The Thin Black Line: True Stories by Black Law Enforcement Officers Policing America's Meanest Streets

The Thin Black Line: True Stories by Black Law Enforcement Officers Policing America's Meanest Streets

2.5 2
by Hugh Holton

View All Available Formats & Editions

Meet the black men and women policing our meanest streets . . .

LaVerne Dunlap - She infiltrates drug gangs and testifies against them in court . . . only to have the drug lords come gunning for her.

Dep. County Sheriff Winroe Reed - He goes into America's "Homicide Capital" alone to apprehend a 6'9" homicidal crack dealer . . . a man so dangerous no

…  See more details below


Meet the black men and women policing our meanest streets . . .

LaVerne Dunlap - She infiltrates drug gangs and testifies against them in court . . . only to have the drug lords come gunning for her.

Dep. County Sheriff Winroe Reed - He goes into America's "Homicide Capital" alone to apprehend a 6'9" homicidal crack dealer . . . a man so dangerous no other cops would accompany him.

Robbie Robinson - A movie actor/martial arts star/probation officer, he takes down LA's toughest gangs.

These are just a few of the courageous black heroes in Hugh Holton's The Thin Black Line.

Editorial Reviews

Publishers Weekly

Best known for his Chicago-based mystery series (Time of the Assassins, etc.), Holton, who died in 2001, compiled a compelling nonfiction collection of black officers' experiences in American law enforcement. While the majority of the 28 subjects, including Holton himself, belong to large metropolitan forces (Chicago, Los Angeles and New York), Holton also focuses on those who work for sheriff's departments, state police agencies and prisons. Notable highlights include Capt. Sam Welch of Indiana State Corrections, who observes that serving in Vietnam steeled him for working in prisons; Chicago PD Officer Tanya Junior, married to a fellow Chicago cop, who despite the dangers of her job considers herself just another public servant; and retired Chicago PD commander Hubert Holton (the author's father), who is proud that he and the author were the only father and son in the department's history to be commanders at the same time. Race is by no means the only unifying factor in these stories: the men and women Holton selected are all exemplary law enforcement officers committed to protecting and serving their communities. (Jan.)

Copyright © Reed Business Information, a division of Reed Elsevier Inc. All rights reserved.
School Library Journal

Adult/High School

Holton's collection of 28 first-person narratives will be useful and appealing to teens of color considering a career in law enforcement. The tales from the streets of Los Angeles, Washington, DC, Chicago, Louisiana, Philadelphia, Indiana, and Massachusetts vary widely in content and quality of writing. Early chapters are prefaced with brief third-person biographical sketches of the authors, but these introductory remarks are not included in every instance. Seven women are represented, and three of the chapters describe the experiences of corrections officers working in prisons. Some of the authors share one specific anecdote from law enforcement, while others have written mini-autobiographies that can be considered primary-source materials. The book opens with a well-written prologue summarizing the history of African Americans serving as law enforcement officers in the United States, from 1805 to the present. The tone throughout the book is conversational; sometimes reading it feels like watching the "law" portion of Law & Order , or sitting down with a family friend and listening to her life story.-Sondra VanderPloeg, Colby-Sawyer College, New London, NH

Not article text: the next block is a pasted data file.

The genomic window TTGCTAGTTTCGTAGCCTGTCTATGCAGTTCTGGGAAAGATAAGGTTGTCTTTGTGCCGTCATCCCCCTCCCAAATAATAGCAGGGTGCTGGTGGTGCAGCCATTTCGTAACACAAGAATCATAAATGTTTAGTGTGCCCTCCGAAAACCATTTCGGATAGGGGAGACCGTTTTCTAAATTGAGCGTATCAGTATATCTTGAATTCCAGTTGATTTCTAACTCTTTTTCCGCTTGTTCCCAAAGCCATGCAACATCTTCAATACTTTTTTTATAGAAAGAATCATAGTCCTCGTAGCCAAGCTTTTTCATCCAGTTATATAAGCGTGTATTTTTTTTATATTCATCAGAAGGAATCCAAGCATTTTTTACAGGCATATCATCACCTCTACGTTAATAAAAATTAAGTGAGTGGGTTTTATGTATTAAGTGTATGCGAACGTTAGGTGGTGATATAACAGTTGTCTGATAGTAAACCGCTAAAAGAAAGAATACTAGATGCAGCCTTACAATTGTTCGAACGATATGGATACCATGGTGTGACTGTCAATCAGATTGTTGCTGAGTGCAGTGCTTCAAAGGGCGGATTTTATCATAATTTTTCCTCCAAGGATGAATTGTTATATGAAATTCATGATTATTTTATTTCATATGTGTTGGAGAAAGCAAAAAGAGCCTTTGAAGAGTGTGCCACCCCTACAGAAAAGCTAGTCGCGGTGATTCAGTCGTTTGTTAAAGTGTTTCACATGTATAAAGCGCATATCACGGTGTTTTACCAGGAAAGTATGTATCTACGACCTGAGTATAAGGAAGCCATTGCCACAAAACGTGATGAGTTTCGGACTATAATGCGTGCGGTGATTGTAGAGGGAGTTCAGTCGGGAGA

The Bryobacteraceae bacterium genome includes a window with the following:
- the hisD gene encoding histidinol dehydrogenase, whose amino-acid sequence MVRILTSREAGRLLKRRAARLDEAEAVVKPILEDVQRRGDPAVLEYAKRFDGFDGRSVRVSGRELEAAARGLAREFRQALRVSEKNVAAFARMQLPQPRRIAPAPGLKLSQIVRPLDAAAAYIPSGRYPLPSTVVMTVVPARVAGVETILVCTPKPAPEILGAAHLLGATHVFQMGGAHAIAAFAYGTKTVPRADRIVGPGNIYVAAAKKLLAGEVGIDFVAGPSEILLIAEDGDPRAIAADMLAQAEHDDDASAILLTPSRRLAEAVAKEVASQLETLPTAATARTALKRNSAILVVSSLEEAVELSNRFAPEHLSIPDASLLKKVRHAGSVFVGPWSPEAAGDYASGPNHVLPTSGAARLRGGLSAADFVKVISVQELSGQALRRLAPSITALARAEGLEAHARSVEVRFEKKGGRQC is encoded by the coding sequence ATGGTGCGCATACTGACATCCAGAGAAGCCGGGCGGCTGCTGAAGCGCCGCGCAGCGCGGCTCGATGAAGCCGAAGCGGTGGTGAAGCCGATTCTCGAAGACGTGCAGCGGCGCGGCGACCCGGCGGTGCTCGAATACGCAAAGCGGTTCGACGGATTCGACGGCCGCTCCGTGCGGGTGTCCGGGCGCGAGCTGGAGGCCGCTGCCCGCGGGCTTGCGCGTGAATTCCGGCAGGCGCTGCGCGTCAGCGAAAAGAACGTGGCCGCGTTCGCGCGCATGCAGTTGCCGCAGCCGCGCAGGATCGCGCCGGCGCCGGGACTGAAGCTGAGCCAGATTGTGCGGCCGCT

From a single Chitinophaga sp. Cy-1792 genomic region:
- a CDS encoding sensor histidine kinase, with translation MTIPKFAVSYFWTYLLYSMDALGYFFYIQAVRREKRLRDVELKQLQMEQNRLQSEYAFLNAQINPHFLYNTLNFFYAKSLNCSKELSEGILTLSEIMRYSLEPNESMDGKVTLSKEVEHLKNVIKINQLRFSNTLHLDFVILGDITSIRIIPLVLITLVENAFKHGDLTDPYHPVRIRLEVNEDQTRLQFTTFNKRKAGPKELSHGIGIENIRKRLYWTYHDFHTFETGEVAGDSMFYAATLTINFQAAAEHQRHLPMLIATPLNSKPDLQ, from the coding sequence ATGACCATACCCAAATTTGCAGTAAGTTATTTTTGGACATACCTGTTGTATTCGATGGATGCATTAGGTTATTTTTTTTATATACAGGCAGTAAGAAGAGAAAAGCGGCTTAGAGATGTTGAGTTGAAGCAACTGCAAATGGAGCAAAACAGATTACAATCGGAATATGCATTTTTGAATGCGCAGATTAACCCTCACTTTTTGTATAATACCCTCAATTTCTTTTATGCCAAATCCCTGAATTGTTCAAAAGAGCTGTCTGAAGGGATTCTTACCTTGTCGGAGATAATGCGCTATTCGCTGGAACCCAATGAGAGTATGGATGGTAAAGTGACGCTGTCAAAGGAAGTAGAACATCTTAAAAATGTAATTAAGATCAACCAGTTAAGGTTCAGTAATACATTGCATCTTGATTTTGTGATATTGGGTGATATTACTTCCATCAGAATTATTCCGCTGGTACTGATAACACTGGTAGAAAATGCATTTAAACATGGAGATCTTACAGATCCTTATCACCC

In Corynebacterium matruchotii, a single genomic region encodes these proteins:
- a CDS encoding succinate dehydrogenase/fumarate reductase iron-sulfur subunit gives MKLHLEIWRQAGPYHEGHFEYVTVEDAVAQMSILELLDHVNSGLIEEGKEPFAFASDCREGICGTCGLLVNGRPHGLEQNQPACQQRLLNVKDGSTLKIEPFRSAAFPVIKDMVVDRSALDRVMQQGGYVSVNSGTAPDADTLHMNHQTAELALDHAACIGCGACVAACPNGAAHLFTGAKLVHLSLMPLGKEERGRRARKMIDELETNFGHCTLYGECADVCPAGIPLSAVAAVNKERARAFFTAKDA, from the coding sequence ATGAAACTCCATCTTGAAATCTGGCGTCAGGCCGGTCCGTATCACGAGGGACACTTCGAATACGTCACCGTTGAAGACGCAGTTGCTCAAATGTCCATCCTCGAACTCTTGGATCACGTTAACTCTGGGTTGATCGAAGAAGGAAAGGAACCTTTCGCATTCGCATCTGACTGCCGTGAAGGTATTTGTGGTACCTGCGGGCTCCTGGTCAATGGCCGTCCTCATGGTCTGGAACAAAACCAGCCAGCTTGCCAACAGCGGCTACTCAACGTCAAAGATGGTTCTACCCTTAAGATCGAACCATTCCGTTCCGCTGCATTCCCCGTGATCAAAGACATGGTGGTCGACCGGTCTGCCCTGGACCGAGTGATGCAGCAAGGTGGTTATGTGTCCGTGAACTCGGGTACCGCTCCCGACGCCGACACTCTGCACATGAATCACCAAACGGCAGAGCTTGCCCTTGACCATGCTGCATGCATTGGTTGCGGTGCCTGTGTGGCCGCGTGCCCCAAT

From the Publisher
"I've never read a more revealing, riveting account of being a police officer before. The African-American men and women here tell true stories that are terrifying, funny, sad, powerful and even profound. And ultimately the stories tell us as much about our society as the do about the officers involved."

—Ed Gorman, author of Sleeping Dogs

"Holton uses words with the economy of cartridges and chooses his targets with precision. No one who reads these fact-based accounts of the ongoing war on crime will ever again take the phrase "to serve and protect" for granted."

—Loren D. Estleman, author of the Amos Walker detective series

"Inside stories of cops on the front lines. This is the real McCoy."

—Barbara D'Amato, author of Death of a Thousand Cuts

"The Thin Black Line is nothing short of stunning. These are the real stories of cops in action, in their own words. Sometimes frightening, sometimes sad, sometimes funny, these are the voices of the real deal men and women who are the front line of defense- us against the bad guys."

—David Hagberg, author of Dance with the Dragon

Read More

Product Details

Tom Doherty Associates
Publication date:
Sold by:
File size:
294 KB

Read an Excerpt

Winroe Reed is a retired sergeant in the LaPorte County, Indiana, Sheriff ’s Department. He is six feet tall and weighs two hundred pounds, and a longtime friend of Sergeant Reed said that as a young man he was an extraordinary athlete and utterly fearless. He also re­members Reed as having “a burning sense of justice.” Those same traits have obviously followed him through his law enforcement career.
I worked for the LaPorte County Sheriff ’s Department for thirty-one years—from 1968 through 1999. Much of my work involved “serving arrest warrants,” which means arresting people. When people are charged with a crime in LaPorte County, someone has to go after them—assuming they haven’t turned themselves in voluntarily—even if they leave the jurisdiction. Frequently that someone was me.
For decades I traveled the country serving warrants, but most of my work was done in the Indiana area—including Illinois and Michigan. I made many trips to the slums of Gary, Indiana, and the Cook County lockup in Chicago, which are pretty rough places. In other words, I’ve had to bring in some very tough guys—often single-handedly.